Shares climbed towards the end of the May 20 session on both national stock exchanges amid investor optimism over positive outcomes from the Government report at the National Assembly meeting which opened that morning in Ha Noi.
Despite the serious damage of the One Pillar Pagoda, one of Vietnam's two most iconic pagodas in Hanoi alongside with the Perfume Pagoda, local authorities seem to be indifferent.
The One Pillar Pagoda has been heavily flooded during the rainy season since 2007.
The Buddhist statues in the pagoda even have to wear conical hats to avoid the rain.
“After four suffering years, some statues’ outer layers have sustained cracks”, Thich Tam Kien, the pagoda’s abbot told Tuoi Tre Newspaper on Monday.
Moreover, the pagoda usually turns into a pond full of trash after heavy rains.
Still, local authorities seem to think it’s not urgent to restore the relic.
Officials on vacation
“We not only sent letters to the government but also often called and met Ba Dinh District’s authorities to ask for the restoration, but received no answer.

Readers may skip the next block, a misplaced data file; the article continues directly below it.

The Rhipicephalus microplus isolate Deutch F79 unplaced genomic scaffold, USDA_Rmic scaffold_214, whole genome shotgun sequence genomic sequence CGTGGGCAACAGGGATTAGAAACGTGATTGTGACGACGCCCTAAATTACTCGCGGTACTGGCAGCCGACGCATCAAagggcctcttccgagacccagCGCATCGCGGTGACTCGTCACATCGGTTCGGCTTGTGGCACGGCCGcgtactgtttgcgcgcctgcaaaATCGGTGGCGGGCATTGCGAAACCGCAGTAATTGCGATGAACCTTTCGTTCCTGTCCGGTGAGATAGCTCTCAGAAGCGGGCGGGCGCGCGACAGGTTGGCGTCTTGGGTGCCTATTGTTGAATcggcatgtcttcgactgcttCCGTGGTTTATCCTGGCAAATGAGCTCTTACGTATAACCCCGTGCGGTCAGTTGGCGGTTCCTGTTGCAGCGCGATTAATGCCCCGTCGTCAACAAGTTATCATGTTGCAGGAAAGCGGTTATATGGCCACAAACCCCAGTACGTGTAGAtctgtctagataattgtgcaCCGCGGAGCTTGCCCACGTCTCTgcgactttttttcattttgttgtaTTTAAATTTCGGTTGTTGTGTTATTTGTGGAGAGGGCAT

Recently, they told us to wait for a seminar since concerned officials have gone on vacation”, the abbot added.
Vu Dinh Khanh, vice director of Ba Dinh District’s Project Management Board told the newspaper it will take almost a half a year to discuss ways to fix the situation.
He also said the flooding is unavoidable since the pagoda is located in a low land area.
The One Pillar Pagoda was built under the reign of King Tong who ruled from 1028 to 1054.
Legend has it that when the King was a child, he dreamt that he met the bodhisattva Avalokiteshvara, who handed him a baby son while on a lotus.
The King then married a peasant girl and she bore him a son. With the suggestion of a monk named Thien Tue, he constructed the pagoda in 1049 in gratitude to the bodhisattva.
The pagoda stands only on one single pillar in the middle of a lotus pond, similar to the lotus the King saw in his dream.
One pagoda has been recognized as a national historical and cultural relic since 1962.
Buddhist statues inside One Pillar Pagoda have to 'wear' hat like this when it rains